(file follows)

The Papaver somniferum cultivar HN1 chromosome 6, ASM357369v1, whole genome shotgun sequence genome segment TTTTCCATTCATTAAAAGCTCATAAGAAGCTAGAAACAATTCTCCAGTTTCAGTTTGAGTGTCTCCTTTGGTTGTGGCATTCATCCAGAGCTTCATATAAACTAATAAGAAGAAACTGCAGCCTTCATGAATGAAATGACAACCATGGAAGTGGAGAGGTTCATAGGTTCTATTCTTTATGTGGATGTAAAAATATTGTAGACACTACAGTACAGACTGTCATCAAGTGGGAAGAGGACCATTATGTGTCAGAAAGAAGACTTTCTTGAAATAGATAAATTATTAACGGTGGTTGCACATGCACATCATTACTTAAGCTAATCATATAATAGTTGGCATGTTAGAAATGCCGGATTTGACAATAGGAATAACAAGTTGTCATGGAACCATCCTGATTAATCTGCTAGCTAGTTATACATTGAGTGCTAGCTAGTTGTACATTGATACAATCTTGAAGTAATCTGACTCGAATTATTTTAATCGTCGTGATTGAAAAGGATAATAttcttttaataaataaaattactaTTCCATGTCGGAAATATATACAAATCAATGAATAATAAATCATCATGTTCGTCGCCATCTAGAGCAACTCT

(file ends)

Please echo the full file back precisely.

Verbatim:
The Papaver somniferum cultivar HN1 chromosome 6, ASM357369v1, whole genome shotgun sequence genome segment TTTTCCATTCATTAAAAGCTCATAAGAAGCTAGAAACAATTCTCCAGTTTCAGTTTGAGTGTCTCCTTTGGTTGTGGCATTCATCCAGAGCTTCATATAAACTAATAAGAAGAAACTGCAGCCTTCATGAATGAAATGACAACCATGGAAGTGGAGAGGTTCATAGGTTCTATTCTTTATGTGGATGTAAAAATATTGTAGACACTACAGTACAGACTGTCATCAAGTGGGAAGAGGACCATTATGTGTCAGAAAGAAGACTTTCTTGAAATAGATAAATTATTAACGGTGGTTGCACATGCACATCATTACTTAAGCTAATCATATAATAGTTGGCATGTTAGAAATGCCGGATTTGACAATAGGAATAACAAGTTGTCATGGAACCATCCTGATTAATCTGCTAGCTAGTTATACATTGAGTGCTAGCTAGTTGTACATTGATACAATCTTGAAGTAATCTGACTCGAATTATTTTAATCGTCGTGATTGAAAAGGATAATAttcttttaataaataaaattactaTTCCATGTCGGAAATATATACAAATCAATGAATAATAAATCATCATGTTCGTCGCCATCTAGAGCAACTCT